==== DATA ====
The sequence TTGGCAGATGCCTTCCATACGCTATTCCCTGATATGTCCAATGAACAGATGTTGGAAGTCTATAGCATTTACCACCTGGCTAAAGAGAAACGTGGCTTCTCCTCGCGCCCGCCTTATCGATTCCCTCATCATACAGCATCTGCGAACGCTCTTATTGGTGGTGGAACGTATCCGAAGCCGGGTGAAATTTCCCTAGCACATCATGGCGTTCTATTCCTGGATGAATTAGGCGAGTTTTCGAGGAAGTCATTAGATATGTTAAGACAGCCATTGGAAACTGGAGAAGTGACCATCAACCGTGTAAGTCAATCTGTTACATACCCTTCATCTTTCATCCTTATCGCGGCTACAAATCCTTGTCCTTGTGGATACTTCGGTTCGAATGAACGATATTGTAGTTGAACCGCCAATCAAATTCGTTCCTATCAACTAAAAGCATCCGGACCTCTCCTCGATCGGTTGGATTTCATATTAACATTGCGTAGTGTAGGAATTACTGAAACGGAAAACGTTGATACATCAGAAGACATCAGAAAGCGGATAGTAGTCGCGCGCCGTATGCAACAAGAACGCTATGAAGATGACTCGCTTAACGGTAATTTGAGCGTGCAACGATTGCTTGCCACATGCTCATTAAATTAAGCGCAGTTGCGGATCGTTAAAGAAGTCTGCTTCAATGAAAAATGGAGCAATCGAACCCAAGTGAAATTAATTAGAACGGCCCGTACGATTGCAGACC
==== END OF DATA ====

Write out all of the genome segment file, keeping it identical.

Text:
The sequence TTGGCAGATGCCTTCCATACGCTATTCCCTGATATGTCCAATGAACAGATGTTGGAAGTCTATAGCATTTACCACCTGGCTAAAGAGAAACGTGGCTTCTCCTCGCGCCCGCCTTATCGATTCCCTCATCATACAGCATCTGCGAACGCTCTTATTGGTGGTGGAACGTATCCGAAGCCGGGTGAAATTTCCCTAGCACATCATGGCGTTCTATTCCTGGATGAATTAGGCGAGTTTTCGAGGAAGTCATTAGATATGTTAAGACAGCCATTGGAAACTGGAGAAGTGACCATCAACCGTGTAAGTCAATCTGTTACATACCCTTCATCTTTCATCCTTATCGCGGCTACAAATCCTTGTCCTTGTGGATACTTCGGTTCGAATGAACGATATTGTAGTTGAACCGCCAATCAAATTCGTTCCTATCAACTAAAAGCATCCGGACCTCTCCTCGATCGGTTGGATTTCATATTAACATTGCGTAGTGTAGGAATTACTGAAACGGAAAACGTTGATACATCAGAAGACATCAGAAAGCGGATAGTAGTCGCGCGCCGTATGCAACAAGAACGCTATGAAGATGACTCGCTTAACGGTAATTTGAGCGTGCAACGATTGCTTGCCACATGCTCATTAAATTAAGCGCAGTTGCGGATCGTTAAAGAAGTCTGCTTCAATGAAAAATGGAGCAATCGAACCCAAGTGAAATTAATTAGAACGGCCCGTACGATTGCAGACC